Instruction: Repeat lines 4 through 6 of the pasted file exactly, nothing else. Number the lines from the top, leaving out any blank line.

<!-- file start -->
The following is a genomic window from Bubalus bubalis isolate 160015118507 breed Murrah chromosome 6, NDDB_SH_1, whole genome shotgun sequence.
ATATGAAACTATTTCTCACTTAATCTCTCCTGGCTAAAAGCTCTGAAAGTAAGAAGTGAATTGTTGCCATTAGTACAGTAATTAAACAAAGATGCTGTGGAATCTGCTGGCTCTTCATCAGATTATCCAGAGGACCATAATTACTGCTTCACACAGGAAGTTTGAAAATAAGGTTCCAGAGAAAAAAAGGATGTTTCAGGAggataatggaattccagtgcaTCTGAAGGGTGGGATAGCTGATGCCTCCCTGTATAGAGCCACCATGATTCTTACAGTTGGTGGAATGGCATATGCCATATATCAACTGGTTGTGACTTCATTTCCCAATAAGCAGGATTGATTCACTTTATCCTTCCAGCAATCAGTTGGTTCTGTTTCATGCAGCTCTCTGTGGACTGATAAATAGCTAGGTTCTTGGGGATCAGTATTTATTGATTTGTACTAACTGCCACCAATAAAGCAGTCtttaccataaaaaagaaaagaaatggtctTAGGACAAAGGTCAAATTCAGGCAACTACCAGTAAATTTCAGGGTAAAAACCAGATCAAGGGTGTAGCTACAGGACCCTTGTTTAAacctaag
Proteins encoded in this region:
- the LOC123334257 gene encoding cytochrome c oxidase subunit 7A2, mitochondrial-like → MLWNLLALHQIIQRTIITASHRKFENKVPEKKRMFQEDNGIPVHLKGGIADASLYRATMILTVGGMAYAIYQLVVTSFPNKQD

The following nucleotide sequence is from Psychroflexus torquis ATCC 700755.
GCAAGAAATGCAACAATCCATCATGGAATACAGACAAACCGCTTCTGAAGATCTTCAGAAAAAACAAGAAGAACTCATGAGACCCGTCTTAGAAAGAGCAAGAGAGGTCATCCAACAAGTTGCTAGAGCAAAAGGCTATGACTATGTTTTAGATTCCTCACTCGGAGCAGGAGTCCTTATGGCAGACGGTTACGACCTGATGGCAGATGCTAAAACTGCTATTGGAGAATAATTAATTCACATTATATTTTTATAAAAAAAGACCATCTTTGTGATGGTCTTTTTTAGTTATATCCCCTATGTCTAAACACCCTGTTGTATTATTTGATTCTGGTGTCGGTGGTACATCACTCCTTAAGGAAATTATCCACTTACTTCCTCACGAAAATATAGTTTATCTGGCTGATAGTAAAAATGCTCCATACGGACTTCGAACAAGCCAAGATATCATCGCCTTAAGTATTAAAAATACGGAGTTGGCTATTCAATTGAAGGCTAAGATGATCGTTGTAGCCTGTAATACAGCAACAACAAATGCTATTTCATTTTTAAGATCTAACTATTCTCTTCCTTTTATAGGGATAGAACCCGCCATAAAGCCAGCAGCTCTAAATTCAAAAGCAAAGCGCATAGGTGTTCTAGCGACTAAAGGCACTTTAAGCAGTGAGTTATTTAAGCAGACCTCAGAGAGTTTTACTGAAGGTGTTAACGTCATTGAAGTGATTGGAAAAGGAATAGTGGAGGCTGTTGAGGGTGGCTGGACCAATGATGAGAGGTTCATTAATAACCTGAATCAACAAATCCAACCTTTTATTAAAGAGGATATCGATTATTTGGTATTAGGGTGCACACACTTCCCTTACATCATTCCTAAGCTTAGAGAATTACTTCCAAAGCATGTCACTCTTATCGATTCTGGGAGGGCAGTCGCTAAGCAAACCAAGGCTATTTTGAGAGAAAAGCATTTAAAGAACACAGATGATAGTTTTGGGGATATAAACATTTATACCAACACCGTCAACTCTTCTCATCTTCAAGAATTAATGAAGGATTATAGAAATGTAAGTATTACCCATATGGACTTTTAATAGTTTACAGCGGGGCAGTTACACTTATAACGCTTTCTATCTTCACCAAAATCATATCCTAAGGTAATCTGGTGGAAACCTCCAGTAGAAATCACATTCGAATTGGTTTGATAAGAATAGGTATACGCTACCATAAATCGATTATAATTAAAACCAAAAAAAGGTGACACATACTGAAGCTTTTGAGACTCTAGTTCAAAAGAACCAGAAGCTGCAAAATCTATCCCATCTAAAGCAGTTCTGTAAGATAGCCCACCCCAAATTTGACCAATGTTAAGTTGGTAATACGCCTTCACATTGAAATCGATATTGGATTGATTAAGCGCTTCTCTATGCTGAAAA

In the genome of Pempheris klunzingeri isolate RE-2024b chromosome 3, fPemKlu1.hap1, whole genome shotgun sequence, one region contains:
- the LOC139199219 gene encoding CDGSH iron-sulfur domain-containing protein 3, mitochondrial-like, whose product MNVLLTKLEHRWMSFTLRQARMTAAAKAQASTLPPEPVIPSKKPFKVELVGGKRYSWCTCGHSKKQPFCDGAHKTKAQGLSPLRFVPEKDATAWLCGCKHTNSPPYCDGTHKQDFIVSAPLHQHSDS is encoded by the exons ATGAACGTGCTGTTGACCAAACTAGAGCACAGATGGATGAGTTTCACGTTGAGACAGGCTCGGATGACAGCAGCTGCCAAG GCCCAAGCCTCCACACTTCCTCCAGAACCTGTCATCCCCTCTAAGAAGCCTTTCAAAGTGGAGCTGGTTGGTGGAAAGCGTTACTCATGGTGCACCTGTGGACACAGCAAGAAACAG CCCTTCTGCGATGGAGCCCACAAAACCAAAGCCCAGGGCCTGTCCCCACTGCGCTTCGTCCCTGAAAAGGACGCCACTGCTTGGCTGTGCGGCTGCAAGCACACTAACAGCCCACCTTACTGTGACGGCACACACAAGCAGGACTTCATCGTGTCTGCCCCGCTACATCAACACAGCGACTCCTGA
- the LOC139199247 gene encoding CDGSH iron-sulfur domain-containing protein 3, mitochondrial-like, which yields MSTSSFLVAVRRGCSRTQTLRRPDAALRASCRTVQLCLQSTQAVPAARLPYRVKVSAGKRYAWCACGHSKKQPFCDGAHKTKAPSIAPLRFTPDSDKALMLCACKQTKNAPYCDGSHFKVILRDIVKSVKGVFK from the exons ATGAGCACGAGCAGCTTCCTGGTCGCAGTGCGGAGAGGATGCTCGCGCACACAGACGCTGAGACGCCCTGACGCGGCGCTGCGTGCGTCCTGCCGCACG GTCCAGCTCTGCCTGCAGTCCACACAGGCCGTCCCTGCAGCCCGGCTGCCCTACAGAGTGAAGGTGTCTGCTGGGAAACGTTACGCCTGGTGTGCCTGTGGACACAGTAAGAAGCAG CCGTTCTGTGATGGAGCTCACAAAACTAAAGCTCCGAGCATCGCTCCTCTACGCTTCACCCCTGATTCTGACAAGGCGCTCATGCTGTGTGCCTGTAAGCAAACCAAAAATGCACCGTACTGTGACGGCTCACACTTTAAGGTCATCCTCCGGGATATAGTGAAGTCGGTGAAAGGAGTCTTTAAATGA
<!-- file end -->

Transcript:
- the LOC123334257 gene encoding cytochrome c oxidase subunit 7A2, mitochondrial-like → MLWNLLALHQIIQRTIITASHRKFENKVPEKKRMFQEDNGIPVHLKGGIADASLYRATMILTVGGMAYAIYQLVVTSFPNKQD

The following nucleotide sequence is from Psychroflexus torquis ATCC 700755.
GCAAGAAATGCAACAATCCATCATGGAATACAGACAAACCGCTTCTGAAGATCTTCAGAAAAAACAAGAAGAACTCATGAGACCCGTCTTAGAAAGAGCAAGAGAGGTCATCCAACAAGTTGCTAGAGCAAAAGGCTATGACTATGTTTTAGATTCCTCACTCGGAGCAGGAGTCCTTATGGCAGACGGTTACGACCTGATGGCAGATGCTAAAACTGCTATTGGAGAATAATTAATTCACATTATATTTTTATAAAAAAAGACCATCTTTGTGATGGTCTTTTTTAGTTATATCCCCTATGTCTAAACACCCTGTTGTATTATTTGATTCTGGTGTCGGTGGTACATCACTCCTTAAGGAAATTATCCACTTACTTCCTCACGAAAATATAGTTTATCTGGCTGATAGTAAAAATGCTCCATACGGACTTCGAACAAGCCAAGATATCATCGCCTTAAGTATTAAAAATACGGAGTTGGCTATTCAATTGAAGGCTAAGATGATCGTTGTAGCCTGTAATACAGCAACAACAAATGCTATTTCATTTTTAAGATCTAACTATTCTCTTCCTTTTATAGGGATAGAACCCGCCATAAAGCCAGCAGCTCTAAATTCAAAAGCAAAGCGCATAGGTGTTCTAGCGACTAAAGGCACTTTAAGCAGTGAGTTATTTAAGCAGACCTCAGAGAGTTTTACTGAAGGTGTTAACGTCATTGAAGTGATTGGAAAAGGAATAGTGGAGGCTGTTGAGGGTGGCTGGACCAATGATGAGAGGTTCATTAATAACCTGAATCAACAAATCCAACCTTTTATTAAAGAGGATATCGATTATTTGGTATTAGGGTGCACACACTTCCCTTACATCATTCCTAAGCTTAGAGAATTACTTCCAAAGCATGTCACTCTTATCGATTCTGGGAGGGCAGTCGCTAAGCAAACCAAGGCTATTTTGAGAGAAAAGCATTTAAAGAACACAGATGATAGTTTTGGGGATATAAACATTTATACCAACACCGTCAACTCTTCTCATCTTCAAGAATTAATGAAGGATTATAGAAATGTAAGTATTACCCATATGGACTTTTAATAGTTTACAGCGGGGCAGTTACACTTATAACGCTTTCTATCTTCACCAAAATCATATCCTAAGGTAATCTGGTGGAAACCTCCAGTAGAAATCACATTCGAATTGGTTTGATAAGAATAGGTATACGCTACCATAAATCGATTATAATTAAAACCAAAAAAAGGTGACACATACTGAAGCTTTTGAGACTCTAGTTCAAAAGAACCAGAAGCTGCAAAATCTATCCCATCTAAAGCAGTTCTGTAAGATAGCCCACCCCAAATTTGACCAATGTTAAGTTGGTAATACGCCTTCACATTGAAATCGATATTGGATTGATTAAGCGCTTCTCTATGCTGAAAA